Wednesday, March 3, 2010

When it comes to working out, could LESS be MORE?

I have a good friend who recently started working out regularly. She wants to lose a few pounds, and is working out three days a week for about 45 minutes. She's not seeing any results, and asked me for advice. I immediately told her that maybe she needs to work out more--more often, and longer. But then I started thinking--more about my own situation than hers--is it possible that less is actually sometimes more?

After the birth of my first baby, I worked out consistently, but probably nearly not as much as I do now. I changed my eating habits (tried the South Beach Diet for a few weeks--HATED it, but lost all the baby weight), and continued working out REGULARLY.

After the birth of my second baby, however, I couldn't wait to start working out. The overtraining probably happened during my pregnancy, and I was working out (intensely) anywhere from an hour to an hour-and-a-half six days a week. Soon after my baby was born, I went right back on that schedule. And guess what...I NEVER lost all of the weight before getting pregnant again. It's possible that I had more muscle, but I actually think I was just overtraining. Looking back, I should have probably cut back on the intense workout sessions, really focused on clean eating, and would've had better results.

I hate to say it, but my heart rate monitor is partly to blame. I'm a number gal, and I couldn't stand the thought of seeing my total calorie burn for the week anywhere under 3,000.

I'm completely guilty of the American mentality that if a little bit is good, then a lot must be better! I made a horrible garlic pasta when I was first married. If the recipe calls for 3 garlic gloves than 7 would make it even better, right? Luckily I married well, and my husband and I laughed for days. Another example--if you're supposed to apply sunless tanner once a day, then wouldn't twice a day work even better? I've been beautifully orange more times than I'd like to admit!

I have the same problem when it comes to working out...if I didn't have little rugrats keeping me grounded, it actually sounds fun to me to spend countless hours at the gym. But I would definitely be overtraining, and would probably look no different than I do now (pre-pregnant now, that is).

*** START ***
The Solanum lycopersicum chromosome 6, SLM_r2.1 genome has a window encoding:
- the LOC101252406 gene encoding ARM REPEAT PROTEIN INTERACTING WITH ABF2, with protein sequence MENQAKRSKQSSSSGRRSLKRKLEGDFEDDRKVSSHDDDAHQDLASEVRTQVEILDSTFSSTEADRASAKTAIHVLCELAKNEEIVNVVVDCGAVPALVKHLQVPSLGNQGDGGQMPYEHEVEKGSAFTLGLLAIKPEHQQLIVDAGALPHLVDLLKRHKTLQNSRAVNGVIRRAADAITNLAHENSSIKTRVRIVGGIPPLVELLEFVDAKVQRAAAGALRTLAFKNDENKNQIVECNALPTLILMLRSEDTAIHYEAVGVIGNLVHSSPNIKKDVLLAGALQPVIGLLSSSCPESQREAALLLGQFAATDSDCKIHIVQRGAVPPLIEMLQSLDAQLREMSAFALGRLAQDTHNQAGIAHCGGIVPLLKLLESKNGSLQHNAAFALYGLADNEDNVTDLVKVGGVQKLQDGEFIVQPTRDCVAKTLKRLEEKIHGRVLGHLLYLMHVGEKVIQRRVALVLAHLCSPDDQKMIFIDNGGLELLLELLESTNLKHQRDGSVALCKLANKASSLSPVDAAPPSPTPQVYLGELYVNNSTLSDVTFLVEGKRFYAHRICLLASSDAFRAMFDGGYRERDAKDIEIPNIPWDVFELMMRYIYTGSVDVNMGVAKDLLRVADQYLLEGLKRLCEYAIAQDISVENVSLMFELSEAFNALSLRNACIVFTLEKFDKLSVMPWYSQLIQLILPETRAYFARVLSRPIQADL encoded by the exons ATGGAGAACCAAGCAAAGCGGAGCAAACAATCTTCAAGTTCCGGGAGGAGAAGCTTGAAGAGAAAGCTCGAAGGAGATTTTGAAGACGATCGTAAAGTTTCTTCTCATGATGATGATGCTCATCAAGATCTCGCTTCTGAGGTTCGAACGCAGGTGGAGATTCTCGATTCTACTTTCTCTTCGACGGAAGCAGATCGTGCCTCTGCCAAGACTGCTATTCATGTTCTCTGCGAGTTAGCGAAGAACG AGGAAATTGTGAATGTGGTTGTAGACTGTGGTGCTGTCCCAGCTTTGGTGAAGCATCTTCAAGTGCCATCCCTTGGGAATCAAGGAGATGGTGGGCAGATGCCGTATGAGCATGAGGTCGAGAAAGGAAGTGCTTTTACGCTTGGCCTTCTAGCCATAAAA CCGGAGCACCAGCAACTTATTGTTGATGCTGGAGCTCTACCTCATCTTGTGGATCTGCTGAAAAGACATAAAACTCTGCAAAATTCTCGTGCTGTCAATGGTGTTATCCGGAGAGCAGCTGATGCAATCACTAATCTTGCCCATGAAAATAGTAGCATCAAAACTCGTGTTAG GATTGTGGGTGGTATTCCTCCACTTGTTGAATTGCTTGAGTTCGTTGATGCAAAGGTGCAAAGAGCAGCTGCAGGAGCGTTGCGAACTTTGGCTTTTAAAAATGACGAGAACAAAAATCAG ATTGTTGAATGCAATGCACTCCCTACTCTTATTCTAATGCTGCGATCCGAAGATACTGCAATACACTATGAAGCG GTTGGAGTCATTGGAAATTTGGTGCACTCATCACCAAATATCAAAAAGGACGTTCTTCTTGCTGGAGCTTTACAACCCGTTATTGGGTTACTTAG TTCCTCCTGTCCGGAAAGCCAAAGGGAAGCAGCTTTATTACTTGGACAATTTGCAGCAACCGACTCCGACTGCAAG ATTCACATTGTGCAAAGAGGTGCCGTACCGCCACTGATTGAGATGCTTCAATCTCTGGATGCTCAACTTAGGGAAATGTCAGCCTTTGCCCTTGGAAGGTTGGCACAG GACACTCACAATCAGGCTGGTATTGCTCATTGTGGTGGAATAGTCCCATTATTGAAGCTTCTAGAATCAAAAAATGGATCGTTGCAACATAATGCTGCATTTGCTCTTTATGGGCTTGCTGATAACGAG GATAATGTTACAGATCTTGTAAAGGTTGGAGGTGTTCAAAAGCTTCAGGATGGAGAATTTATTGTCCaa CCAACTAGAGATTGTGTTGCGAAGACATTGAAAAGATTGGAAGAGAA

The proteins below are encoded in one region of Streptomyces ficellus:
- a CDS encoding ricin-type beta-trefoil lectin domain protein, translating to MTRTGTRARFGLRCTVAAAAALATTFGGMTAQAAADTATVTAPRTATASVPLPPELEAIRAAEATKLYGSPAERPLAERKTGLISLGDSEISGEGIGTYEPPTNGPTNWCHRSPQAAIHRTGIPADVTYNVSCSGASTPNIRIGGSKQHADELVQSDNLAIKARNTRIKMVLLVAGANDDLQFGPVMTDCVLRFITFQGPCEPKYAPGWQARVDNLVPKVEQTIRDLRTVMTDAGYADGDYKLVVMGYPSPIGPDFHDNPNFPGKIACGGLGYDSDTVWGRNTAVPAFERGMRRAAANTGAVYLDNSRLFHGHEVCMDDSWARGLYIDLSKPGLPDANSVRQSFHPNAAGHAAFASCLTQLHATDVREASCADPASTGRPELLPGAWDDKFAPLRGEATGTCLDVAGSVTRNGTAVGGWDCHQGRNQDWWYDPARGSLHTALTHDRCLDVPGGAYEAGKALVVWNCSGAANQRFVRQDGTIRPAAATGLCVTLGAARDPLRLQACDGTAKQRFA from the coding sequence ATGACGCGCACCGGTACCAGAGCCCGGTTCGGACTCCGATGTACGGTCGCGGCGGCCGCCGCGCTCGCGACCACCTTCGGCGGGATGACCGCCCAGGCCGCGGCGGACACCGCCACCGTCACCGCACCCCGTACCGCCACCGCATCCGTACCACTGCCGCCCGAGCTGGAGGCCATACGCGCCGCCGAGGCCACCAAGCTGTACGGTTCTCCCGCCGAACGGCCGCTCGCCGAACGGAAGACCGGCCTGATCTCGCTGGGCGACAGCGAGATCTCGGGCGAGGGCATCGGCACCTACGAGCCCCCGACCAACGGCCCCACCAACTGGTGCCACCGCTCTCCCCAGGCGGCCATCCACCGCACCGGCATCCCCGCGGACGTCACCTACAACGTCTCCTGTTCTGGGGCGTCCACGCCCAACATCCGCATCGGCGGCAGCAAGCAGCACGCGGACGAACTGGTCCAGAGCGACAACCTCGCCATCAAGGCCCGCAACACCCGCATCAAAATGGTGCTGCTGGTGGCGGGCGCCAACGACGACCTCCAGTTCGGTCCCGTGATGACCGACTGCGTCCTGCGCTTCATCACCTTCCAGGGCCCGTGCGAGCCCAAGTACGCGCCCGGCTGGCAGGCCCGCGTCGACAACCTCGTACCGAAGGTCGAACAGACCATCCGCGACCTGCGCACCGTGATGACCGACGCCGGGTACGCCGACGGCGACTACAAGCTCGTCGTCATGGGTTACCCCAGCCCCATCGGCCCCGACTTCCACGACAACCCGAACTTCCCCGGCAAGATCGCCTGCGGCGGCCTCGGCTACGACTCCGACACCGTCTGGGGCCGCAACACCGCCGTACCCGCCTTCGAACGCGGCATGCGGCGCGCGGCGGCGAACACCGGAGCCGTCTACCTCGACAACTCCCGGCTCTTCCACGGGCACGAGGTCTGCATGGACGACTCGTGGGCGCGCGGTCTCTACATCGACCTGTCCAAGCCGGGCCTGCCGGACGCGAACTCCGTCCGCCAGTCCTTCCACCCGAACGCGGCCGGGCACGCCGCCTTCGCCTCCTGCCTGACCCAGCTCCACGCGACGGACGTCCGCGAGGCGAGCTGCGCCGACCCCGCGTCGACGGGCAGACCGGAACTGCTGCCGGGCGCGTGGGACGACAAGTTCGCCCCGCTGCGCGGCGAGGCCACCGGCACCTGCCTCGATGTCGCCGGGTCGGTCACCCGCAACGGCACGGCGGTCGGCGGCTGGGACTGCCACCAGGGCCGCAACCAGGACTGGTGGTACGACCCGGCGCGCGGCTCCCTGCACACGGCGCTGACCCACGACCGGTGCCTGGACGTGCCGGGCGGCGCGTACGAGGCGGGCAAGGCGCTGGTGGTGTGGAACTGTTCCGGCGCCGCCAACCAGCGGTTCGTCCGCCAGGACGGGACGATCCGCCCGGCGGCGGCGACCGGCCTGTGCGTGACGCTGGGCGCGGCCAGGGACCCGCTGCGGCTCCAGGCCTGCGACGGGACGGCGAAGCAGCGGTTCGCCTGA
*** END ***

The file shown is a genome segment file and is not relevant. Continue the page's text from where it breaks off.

Overtraining can be especially harmful if you ARE following a diet plan. Over-exercising and restrictive eating will cause your body to hang on to any available fat for fear of never getting any more!

So what's my point? Listen to your body! Are you logging countless hours on the treadmill without seeing results? Are you losing muscle? Are you completely exhausted? As strange as it sounds, for some of us, working out a little less could actually be the answer!

So come July when I'm waking up at 4 am after a sleepless night just to fit in a super long workout before my husband goes to work, remind me...LESS IS MORE! I'll definitely be experimenting and tweaking my life with the birth of #3. As always, I'm open to suggestions!

Can any of you relate? Do you overtrain? Do you undertrain? Do you wonder why you work out so much without ever seeing results?

7 comments:

Judi, et al said...

Hmmm . . . I am not sure for others but for me consistency works best. I need to consistently get at least 7 hours of sleep. I need to consistently make good food choices. I need to consistently exercise. Then I can allow myself some indulgences, like dessert on Sundays and sleeping in (if you can call 7:30 a.m. sleeping in) on Saturdays. I feel best when I am following my goals. Results seem to happen if I am consistent in three areas (as noted above) exercise, good food choices, and sleep!

Jer + Lu said...